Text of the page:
There have been dozens of scientific studies devoted to the difference in olfactory perception between men and women. I'm not going to bore you by quoting examples. You'll just have to take my word for it: women have a keener sense of smell than men. What the research programmes don't tell you, however, is that men respond to this by making out that you're undergoing some sort of odoriferous hallucination. "I can't smell anything," they say, indignantly, "you must be imagining it."
For more than a year, I've been complaining to my husband that there was a nasty smell in our bathroom. It seemed to be coming from the loo, which is boxed in behind tiling that would defy a jackhammer, let alone an ordinary domestic Black and Decker. This presented a nightmare equation that will be familiar to female readers: a smell undetected by the male nose, plus a demanding bit of DIY equals zero chance of getting anything done.
In fact, my husband's insistence on his hallucination theory was so convincing, I found myself Googling information on hyperosmia and other olfactory disorders. Apparently, if you have a disturbed sense of smell, you tend to smell frying onions all the time. I concluded there was nothing wrong with my nose, but there was something very wrong with the loo.
After about, oh, six months of nagging, my husband agreed that perhaps someone ought to look at the loo to see if it was leaking. (Our loft extension builders were still here at the time, so I suspect he felt reassured by the fact there would be someone around to put the bathroom back together if it fell apart.) A plumber came round and replaced some bit of rubber on the cistern. The smell continued. It got worse.
It got so bad, in fact, that endless scented candles and room fragrance sprays failed to mask it. In the end, there came the magical day when my husband suddenly said, in a rather accusatory tone: "There's a terrible smell in the bathroom. What's causing that?" At which point, I wept with relief.
After poking about behind the tiling (some of which had been dislodged by the plumbing work), I noticed that there was a hole in the tube that connects the loo with the soil pipe. We have what's called a flexible pan connector - a flimsy bit of ribbed plastic - as our loo is in an awkward position for a conventional, straight-into-the-floor rigid soil pipe. After a bit more investigation, I discovered several more small holes. And after persuading my husband to remove all the tiled boxed-in bit round the loo, we found the end of the tube that connected to the rigid soil pipe had been reduced to a lace doily by some creature. Rats! Somehow, they'd made their way up through the soil pipe and thanks to their handiwork - or rather, teethwork - the stench of the household's outgoings was slowly filling our house.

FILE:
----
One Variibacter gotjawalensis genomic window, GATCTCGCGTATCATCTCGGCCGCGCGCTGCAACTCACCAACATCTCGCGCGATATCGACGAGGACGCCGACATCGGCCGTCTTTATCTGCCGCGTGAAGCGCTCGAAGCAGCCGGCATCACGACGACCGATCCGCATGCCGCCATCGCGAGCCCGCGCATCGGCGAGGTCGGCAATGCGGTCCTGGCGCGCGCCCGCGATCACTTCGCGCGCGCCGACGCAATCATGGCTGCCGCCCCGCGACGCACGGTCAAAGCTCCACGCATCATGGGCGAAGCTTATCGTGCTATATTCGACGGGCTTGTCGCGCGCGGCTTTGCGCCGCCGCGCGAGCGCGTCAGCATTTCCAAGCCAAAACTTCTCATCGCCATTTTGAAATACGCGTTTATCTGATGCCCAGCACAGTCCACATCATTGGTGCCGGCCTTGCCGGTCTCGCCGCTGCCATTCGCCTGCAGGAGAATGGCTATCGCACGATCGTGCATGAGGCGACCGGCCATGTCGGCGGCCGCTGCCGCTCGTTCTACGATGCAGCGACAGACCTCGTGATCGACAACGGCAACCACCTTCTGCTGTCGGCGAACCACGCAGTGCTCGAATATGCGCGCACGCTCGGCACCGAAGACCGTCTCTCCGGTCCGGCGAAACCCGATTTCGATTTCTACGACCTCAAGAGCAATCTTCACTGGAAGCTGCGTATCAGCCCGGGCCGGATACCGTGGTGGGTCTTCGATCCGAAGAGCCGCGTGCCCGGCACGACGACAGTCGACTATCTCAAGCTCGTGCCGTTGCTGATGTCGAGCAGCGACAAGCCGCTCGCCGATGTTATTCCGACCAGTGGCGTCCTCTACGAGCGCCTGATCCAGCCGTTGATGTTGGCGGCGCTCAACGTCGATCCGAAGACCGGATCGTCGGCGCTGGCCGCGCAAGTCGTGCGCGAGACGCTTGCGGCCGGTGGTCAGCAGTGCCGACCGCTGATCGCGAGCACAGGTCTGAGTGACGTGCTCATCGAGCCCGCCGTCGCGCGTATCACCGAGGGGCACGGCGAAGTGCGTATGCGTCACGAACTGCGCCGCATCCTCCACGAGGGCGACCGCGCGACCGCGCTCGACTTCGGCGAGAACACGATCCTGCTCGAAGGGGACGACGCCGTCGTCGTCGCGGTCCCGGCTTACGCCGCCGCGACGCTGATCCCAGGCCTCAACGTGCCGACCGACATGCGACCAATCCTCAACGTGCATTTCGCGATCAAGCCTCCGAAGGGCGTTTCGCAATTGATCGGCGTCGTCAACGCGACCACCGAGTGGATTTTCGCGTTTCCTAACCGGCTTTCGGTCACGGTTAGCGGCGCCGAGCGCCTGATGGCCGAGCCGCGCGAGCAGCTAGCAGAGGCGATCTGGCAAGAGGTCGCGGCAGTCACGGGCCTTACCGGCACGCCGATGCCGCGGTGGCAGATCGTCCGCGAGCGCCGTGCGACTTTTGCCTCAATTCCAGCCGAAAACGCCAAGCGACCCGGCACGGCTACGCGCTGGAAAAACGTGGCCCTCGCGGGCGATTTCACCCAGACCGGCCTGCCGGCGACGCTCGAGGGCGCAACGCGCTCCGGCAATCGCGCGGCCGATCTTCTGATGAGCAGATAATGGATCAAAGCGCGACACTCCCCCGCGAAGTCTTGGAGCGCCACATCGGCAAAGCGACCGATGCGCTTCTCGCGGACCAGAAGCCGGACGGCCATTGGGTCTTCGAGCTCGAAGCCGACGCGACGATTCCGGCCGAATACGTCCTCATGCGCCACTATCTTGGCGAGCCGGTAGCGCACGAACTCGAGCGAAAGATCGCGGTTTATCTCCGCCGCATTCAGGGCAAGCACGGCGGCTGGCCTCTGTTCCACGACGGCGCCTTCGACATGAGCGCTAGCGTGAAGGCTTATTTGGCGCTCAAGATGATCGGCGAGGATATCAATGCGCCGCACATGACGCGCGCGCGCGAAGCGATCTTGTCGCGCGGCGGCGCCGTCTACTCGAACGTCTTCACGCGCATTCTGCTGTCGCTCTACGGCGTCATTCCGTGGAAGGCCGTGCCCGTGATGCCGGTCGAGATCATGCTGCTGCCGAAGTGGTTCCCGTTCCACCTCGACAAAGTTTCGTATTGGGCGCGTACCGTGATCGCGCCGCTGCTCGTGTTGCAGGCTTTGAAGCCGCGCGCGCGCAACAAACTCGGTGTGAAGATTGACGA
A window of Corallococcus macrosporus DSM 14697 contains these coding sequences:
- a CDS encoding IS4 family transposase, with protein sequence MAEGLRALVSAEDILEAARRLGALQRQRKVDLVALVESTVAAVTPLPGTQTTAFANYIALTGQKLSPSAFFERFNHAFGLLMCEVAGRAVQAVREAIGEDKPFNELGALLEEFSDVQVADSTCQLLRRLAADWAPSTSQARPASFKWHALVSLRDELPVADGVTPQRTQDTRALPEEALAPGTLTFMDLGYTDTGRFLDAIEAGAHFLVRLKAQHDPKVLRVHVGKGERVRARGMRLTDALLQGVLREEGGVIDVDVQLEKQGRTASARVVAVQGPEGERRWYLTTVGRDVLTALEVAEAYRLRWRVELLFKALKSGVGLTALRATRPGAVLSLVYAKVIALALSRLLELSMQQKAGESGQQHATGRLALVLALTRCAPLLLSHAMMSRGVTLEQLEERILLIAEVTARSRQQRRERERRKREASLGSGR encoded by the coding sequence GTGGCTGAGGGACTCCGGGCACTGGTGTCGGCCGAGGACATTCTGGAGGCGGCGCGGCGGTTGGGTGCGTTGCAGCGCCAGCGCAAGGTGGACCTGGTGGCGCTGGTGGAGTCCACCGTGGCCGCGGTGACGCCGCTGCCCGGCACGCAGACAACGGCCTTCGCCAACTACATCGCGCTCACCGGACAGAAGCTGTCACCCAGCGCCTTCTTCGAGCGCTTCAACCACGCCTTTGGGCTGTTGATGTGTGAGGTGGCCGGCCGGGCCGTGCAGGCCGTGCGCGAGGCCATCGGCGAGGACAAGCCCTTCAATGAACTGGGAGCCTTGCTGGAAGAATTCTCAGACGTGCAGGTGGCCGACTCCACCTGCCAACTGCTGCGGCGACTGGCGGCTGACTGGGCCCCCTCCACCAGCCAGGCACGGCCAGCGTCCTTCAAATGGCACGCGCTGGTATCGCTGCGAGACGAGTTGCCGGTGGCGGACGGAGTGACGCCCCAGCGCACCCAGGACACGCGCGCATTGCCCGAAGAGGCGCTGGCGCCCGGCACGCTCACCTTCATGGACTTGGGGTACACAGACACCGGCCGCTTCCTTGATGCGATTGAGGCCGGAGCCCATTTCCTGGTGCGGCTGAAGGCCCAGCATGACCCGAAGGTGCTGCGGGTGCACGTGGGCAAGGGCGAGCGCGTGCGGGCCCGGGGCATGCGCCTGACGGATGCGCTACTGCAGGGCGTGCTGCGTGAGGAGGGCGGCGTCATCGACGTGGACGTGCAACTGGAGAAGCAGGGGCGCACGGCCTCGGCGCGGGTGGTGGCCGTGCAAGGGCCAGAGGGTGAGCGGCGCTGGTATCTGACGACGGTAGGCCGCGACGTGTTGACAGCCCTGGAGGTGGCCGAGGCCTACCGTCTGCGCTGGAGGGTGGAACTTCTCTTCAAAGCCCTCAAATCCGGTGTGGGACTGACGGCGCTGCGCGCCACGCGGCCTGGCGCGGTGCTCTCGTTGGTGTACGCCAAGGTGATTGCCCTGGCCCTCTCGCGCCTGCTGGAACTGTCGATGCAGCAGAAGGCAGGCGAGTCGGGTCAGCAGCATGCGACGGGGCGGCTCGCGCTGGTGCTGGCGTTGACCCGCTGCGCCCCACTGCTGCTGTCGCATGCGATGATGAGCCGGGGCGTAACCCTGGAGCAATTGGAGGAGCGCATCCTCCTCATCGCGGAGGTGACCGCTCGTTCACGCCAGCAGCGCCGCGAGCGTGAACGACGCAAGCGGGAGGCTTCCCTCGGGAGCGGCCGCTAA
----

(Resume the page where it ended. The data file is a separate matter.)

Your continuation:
I swear, the words: "I told you so" never crossed my lips. (I was too busy holding my nose.) Instead, I listened demurely as my husband explained that we would have to get someone in to fix it, and he would go to the plumbers' merchant and get a new pan connector as it was unlikely the emergency plumber would have one.
Coward that I am, I would rather live in a sewer than face the plumbers' merchant, where you state your demand across a counter to some bored operative who looks at you as if you've just crawled out from under a soil pipe. There are no glossy pictures to help you and you are expected to know the esoteric plumbing name for what you want, not to mention its precise length and diameter in both metric and imperial. Requests such as: "You know, the thing that goes from the loo to the water thing" are met with a curl of the lip before you're shouldered out of the way by some burly builder's mate with a roll-up who wants industrial quantities of copper piping.
Half an hour later, my husband was back with a flexible pan connector and an air of triumph. "They tried to charge me £45 but I beat them down to ten quid," he says triumphantly. "Honestly. £45 for a bit of flimsy plastic. They're having a laugh." Bless. He may struggle to discern the stench of raw sewage, but he can smell bullshit a mile off.Reuse content